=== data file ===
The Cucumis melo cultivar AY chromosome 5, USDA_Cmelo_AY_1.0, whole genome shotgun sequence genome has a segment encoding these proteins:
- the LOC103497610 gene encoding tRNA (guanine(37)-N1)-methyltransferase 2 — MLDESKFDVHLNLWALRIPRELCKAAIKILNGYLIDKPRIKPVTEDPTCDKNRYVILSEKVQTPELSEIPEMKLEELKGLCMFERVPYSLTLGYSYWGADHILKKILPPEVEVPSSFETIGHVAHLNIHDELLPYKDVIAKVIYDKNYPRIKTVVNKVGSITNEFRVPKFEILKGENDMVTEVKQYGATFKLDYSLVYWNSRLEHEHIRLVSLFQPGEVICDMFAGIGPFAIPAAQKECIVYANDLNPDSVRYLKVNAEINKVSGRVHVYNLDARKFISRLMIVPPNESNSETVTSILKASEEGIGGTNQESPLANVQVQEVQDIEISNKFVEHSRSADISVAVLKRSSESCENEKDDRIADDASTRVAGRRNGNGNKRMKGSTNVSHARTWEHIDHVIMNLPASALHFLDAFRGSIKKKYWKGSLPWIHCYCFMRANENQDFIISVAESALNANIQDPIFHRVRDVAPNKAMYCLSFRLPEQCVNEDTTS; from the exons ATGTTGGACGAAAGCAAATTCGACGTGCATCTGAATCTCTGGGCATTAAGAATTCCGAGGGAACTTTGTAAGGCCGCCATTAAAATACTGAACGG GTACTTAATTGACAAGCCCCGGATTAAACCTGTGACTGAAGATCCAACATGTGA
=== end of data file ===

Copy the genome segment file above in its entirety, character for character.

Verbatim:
The Cucumis melo cultivar AY chromosome 5, USDA_Cmelo_AY_1.0, whole genome shotgun sequence genome has a segment encoding these proteins:
- the LOC103497610 gene encoding tRNA (guanine(37)-N1)-methyltransferase 2 — MLDESKFDVHLNLWALRIPRELCKAAIKILNGYLIDKPRIKPVTEDPTCDKNRYVILSEKVQTPELSEIPEMKLEELKGLCMFERVPYSLTLGYSYWGADHILKKILPPEVEVPSSFETIGHVAHLNIHDELLPYKDVIAKVIYDKNYPRIKTVVNKVGSITNEFRVPKFEILKGENDMVTEVKQYGATFKLDYSLVYWNSRLEHEHIRLVSLFQPGEVICDMFAGIGPFAIPAAQKECIVYANDLNPDSVRYLKVNAEINKVSGRVHVYNLDARKFISRLMIVPPNESNSETVTSILKASEEGIGGTNQESPLANVQVQEVQDIEISNKFVEHSRSADISVAVLKRSSESCENEKDDRIADDASTRVAGRRNGNGNKRMKGSTNVSHARTWEHIDHVIMNLPASALHFLDAFRGSIKKKYWKGSLPWIHCYCFMRANENQDFIISVAESALNANIQDPIFHRVRDVAPNKAMYCLSFRLPEQCVNEDTTS; from the exons ATGTTGGACGAAAGCAAATTCGACGTGCATCTGAATCTCTGGGCATTAAGAATTCCGAGGGAACTTTGTAAGGCCGCCATTAAAATACTGAACGG GTACTTAATTGACAAGCCCCGGATTAAACCTGTGACTGAAGATCCAACATGTGA